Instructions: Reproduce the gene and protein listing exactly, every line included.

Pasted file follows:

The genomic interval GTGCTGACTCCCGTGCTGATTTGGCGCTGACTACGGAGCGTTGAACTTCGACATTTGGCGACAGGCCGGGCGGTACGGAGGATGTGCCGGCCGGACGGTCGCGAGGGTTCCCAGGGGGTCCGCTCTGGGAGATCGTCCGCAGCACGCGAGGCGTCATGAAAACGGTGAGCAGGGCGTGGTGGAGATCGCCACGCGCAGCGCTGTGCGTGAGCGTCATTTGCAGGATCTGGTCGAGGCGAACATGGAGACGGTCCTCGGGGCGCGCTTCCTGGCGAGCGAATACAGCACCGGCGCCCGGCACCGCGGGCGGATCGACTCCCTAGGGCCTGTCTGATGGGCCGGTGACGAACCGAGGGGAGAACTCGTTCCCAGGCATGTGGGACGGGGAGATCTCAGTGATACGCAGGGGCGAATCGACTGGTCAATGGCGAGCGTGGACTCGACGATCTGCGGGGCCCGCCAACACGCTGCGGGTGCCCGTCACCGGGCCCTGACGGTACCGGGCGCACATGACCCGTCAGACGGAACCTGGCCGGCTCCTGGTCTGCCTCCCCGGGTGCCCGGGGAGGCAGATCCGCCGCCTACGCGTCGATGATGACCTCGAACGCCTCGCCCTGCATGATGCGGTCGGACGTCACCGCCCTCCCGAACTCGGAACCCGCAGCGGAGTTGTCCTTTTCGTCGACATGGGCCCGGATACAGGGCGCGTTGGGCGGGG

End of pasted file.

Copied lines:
The genomic interval GTGCTGACTCCCGTGCTGATTTGGCGCTGACTACGGAGCGTTGAACTTCGACATTTGGCGACAGGCCGGGCGGTACGGAGGATGTGCCGGCCGGACGGTCGCGAGGGTTCCCAGGGGGTCCGCTCTGGGAGATCGTCCGCAGCACGCGAGGCGTCATGAAAACGGTGAGCAGGGCGTGGTGGAGATCGCCACGCGCAGCGCTGTGCGTGAGCGTCATTTGCAGGATCTGGTCGAGGCGAACATGGAGACGGTCCTCGGGGCGCGCTTCCTGGCGAGCGAATACAGCACCGGCGCCCGGCACCGCGGGCGGATCGACTCCCTAGGGCCTGTCTGATGGGCCGGTGACGAACCGAGGGGAGAACTCGTTCCCAGGCATGTGGGACGGGGAGATCTCAGTGATACGCAGGGGCGAATCGACTGGTCAATGGCGAGCGTGGACTCGACGATCTGCGGGGCCCGCCAACACGCTGCGGGTGCCCGTCACCGGGCCCTGACGGTACCGGGCGCACATGACCCGTCAGACGGAACCTGGCCGGCTCCTGGTCTGCCTCCCCGGGTGCCCGGGGAGGCAGATCCGCCGCCTACGCGTCGATGATGACCTCGAACGCCTCGCCCTGCATGATGCGGTCGGACGTCACCGCCCTCCCGAACTCGGAACCCGCAGCGGAGTTGTCCTTTTCGTCGACATGGGCCCGGATACAGGGCGCGTTGGGCGGGG